|dc.description.abstract||1. This thesis concentrates mainly on the produce flow to Wakulima Market. This market, since it was opened in 1967, has been beset by the problem of congestion and overcrowding. The former is caused by the fact that vehicles do not use the original parking bays for the intended use. These bays are now sales yard for certain commodities. The latter one is caused by the fact that it is possible in this market to obtain a commodity on retail basis. This acts as a magnet for the low income population of Nairobi who lives close to the market. Overcrowding
also is worsened by the fact that traders scatter the
produce allover the ground, thus leaving only a limited area for customers to move along.
The market is untidy, and there are no cold
storage and conditioning facilities.
2. A number of persons have nippled the problem
from various dimensions. Wilson in 1969, analysing a two week results came to the conclusion that a total of 38,365 tons was the volume handled in 1969. Heinrich, 1972, obtained 63,741 tons as the volume handled in 1972. Holsten in 1973 estimated the volumes handled in 1973 at 42,482 tons. Lorenzl and Quik, taking into account the quantities lost due to trimmings and spoilage, and the quantity taken outside Nairobi, . • adjusted Heinrich's retail survey figures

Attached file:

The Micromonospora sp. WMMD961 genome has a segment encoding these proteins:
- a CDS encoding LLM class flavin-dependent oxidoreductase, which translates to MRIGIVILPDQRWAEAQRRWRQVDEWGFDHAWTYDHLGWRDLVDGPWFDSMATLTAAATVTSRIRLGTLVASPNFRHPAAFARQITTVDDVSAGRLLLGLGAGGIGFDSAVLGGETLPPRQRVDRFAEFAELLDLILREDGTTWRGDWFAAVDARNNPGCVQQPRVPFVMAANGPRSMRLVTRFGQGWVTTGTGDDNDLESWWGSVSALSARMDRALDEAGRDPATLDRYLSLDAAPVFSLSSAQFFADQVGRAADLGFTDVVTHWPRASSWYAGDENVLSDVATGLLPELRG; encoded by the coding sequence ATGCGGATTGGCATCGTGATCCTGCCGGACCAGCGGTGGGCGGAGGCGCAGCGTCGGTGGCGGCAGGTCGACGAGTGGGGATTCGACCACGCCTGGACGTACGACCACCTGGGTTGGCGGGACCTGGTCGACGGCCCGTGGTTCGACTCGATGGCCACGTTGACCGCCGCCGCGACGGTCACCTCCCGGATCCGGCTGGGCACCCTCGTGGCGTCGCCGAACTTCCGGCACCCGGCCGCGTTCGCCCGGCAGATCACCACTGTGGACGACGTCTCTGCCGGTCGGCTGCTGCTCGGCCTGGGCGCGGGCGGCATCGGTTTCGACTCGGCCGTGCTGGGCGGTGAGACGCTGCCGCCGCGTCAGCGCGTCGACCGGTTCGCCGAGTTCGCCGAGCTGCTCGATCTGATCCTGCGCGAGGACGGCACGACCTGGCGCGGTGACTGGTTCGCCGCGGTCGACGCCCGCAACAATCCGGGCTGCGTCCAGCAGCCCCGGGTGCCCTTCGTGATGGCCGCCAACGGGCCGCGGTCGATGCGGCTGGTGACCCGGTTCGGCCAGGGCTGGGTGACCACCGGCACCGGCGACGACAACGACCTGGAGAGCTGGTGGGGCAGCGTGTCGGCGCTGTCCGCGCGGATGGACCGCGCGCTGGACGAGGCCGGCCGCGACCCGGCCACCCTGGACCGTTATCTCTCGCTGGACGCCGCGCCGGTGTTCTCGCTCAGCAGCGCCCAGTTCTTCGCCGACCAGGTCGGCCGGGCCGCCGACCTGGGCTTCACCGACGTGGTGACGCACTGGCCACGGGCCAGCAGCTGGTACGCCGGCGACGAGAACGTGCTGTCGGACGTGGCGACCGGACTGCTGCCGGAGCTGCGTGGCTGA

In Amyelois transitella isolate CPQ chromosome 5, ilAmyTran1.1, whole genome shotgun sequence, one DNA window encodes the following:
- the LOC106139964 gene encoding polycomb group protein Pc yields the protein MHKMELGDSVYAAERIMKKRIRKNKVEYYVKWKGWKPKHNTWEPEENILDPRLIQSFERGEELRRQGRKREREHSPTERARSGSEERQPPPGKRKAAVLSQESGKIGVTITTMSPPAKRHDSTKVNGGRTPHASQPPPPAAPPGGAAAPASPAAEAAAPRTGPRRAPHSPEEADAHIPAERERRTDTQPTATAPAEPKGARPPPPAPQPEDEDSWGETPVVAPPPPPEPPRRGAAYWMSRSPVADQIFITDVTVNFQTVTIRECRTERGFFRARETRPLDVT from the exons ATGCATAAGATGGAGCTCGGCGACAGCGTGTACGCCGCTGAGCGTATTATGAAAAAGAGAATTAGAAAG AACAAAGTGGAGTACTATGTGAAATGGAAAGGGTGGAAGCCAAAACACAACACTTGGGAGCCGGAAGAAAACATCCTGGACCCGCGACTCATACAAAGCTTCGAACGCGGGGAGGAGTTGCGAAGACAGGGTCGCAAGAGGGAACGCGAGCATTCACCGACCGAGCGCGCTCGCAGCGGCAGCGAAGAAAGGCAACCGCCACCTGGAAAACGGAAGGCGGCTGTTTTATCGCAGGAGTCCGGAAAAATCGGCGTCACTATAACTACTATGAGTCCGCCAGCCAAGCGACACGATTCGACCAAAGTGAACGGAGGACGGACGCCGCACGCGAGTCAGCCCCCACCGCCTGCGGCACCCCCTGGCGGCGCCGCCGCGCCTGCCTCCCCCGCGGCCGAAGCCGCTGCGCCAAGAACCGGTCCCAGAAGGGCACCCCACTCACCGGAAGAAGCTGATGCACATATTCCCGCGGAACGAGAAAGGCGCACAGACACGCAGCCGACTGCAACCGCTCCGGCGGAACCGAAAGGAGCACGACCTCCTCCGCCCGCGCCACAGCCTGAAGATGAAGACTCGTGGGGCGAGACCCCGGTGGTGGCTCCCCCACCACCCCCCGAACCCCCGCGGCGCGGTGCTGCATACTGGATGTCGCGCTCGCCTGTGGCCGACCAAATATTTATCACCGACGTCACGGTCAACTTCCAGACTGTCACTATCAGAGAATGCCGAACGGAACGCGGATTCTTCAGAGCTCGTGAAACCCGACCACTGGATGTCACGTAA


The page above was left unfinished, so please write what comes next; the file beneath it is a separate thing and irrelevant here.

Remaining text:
and arrived at 82,666, 91,677, 95,066 tons'as quantities handled in 1972, 1973 and 1974 respectively. In all these studies, potatoes, cabbages, maize and bananas predominate amongst the items being traded.
The study therefore set to analyse the produce flows within the following objectives.
- To determine the structure of traded commodities.
- To investigate the seasonal fluctuations of the
traded commodities in this market.
3. A number of hypotheses were developed to be tested in the research.
3.1 That the turnover in this market exceeds 95,066 tons estimated for 1974 by 60%.
3.2 That Wakulima Wholesale Market is a market primarily for potatoes, cabbages, green maize and bananas.
3.3 That Tuesdays, and Fridays are relatively the busiest days in the market and that Saturdays and Sundays are the days with the lowest turnover in the market.
3.4 That the sales units are arbitrarily determined in the market.
3.5 That the various sales units of a given commodity do not vary in weight between various seasons.
3.6 That the price reporting system on Fridays of every week has no impact on quantities brought to the market on the following week.
Data to this research was collected from cess receipt books. A total of 40,200 receipts for the whole of 1975 was used. A sales unit survey was also conducted to ascertain the sizes and weights of various sales or carrier units used by traders in this markets.
The following limitations, however, were encountered in the research
— Cess receipt books do not record all the quantities that entered the market.||